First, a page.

We aim to offer you and your school a fun filled weekend where you can experience the magic of Disney whilst having many performance opportunities creating memories that will last a lifetime; we will therefore work with you to create your perfect trip and aim to make it as stress free as possible!

  • The information flyer with pricing sheet giving some further information is downloadable above by clicking the link above the image. You may also wish to visit the following websites:
  • See some footage from a Gaelic documentary filmed by Alba TV during the 2011 event and click on the Scottish Highland Dance link.
  • Here is a link to a performance of a previous school attending
  • Furthermore, the following You Tube link with pre-parade footage viewable from 2011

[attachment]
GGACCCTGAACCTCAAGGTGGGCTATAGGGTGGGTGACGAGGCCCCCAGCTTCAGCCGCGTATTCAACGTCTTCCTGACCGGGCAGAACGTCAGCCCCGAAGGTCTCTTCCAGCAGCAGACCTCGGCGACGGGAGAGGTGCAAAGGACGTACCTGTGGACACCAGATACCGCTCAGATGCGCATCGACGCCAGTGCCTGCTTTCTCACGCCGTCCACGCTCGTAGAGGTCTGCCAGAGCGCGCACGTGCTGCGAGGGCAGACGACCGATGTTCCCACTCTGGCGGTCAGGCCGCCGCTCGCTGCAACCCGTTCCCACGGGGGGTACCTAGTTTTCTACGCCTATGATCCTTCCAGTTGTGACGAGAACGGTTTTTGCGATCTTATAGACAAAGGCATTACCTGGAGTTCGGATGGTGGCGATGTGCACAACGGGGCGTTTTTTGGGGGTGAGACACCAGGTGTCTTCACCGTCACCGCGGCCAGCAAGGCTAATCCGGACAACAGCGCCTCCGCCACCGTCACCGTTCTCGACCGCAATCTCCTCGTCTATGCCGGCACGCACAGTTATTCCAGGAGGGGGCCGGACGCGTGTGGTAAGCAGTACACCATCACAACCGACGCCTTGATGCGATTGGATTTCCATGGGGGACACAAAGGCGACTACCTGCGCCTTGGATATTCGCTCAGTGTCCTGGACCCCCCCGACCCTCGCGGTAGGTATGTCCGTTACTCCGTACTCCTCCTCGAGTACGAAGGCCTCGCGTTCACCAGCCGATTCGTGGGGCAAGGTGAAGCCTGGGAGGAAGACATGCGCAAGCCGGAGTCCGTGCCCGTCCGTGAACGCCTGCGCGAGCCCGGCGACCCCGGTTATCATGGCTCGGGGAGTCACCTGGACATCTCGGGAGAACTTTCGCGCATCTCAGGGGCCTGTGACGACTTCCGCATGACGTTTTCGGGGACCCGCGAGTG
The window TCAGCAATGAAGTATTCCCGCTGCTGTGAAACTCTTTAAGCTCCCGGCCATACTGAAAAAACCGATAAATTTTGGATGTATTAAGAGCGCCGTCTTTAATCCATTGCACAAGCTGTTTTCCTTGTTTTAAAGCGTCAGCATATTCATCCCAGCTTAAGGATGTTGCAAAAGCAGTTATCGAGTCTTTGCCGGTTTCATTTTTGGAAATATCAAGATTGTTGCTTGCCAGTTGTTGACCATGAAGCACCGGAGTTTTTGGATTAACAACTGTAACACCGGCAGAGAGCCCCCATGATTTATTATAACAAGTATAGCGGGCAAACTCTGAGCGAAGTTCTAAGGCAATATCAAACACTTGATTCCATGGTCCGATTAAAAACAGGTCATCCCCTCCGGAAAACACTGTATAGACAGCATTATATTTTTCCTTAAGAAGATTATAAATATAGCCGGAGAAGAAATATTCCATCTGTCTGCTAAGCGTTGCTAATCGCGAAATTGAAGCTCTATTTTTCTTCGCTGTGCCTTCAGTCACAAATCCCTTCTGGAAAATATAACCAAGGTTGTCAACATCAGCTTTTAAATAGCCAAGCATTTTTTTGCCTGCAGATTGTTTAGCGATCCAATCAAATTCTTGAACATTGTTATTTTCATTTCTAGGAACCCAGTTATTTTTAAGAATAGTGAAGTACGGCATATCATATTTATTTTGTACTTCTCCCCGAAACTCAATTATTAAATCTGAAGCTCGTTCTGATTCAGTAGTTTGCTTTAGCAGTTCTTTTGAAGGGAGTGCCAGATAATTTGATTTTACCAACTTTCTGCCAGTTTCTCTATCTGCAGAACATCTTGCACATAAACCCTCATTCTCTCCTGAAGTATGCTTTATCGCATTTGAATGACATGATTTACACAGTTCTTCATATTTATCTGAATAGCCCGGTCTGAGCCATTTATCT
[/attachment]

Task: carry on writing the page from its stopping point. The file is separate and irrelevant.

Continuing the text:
• Lastly, please keep updated by ‘liking” the Facebook page and also join the facebook Group –

If you have any questions once you have had chance to digest all of the information, please contact Greg Davidson at or David Bridge at

The Dream Team

by Jo Kalat

Starting out this choreography project was very intimidating to me! The plan was to create choreographies that could be learned by any premier dancer to use with visiting performing artists. It seemed like a great way to use an existing resource to promote highland dancing. Different schools could work together on the same choreography. Much good could come of this project. But the thought of creating something to be approved by the FUSTA board and used across the United States? I wasn’t sure I was up to that!

But my choreography committee is up to the task. The committee is composed of Kate DeGood, Kathleen Hall, Trish MacConnell, and Laura Hester Madden. What a joy and an eye opener it has been for me to work with these motivated young ladies. They have shown me what the new generation can do and how to use technology to bridge the geographical gap of highland dancers. These dancers are dedicated to the cause of highland dancing. They have devoted a great deal of time and energy to this project. I want the highland dance world to know more about these young leaders.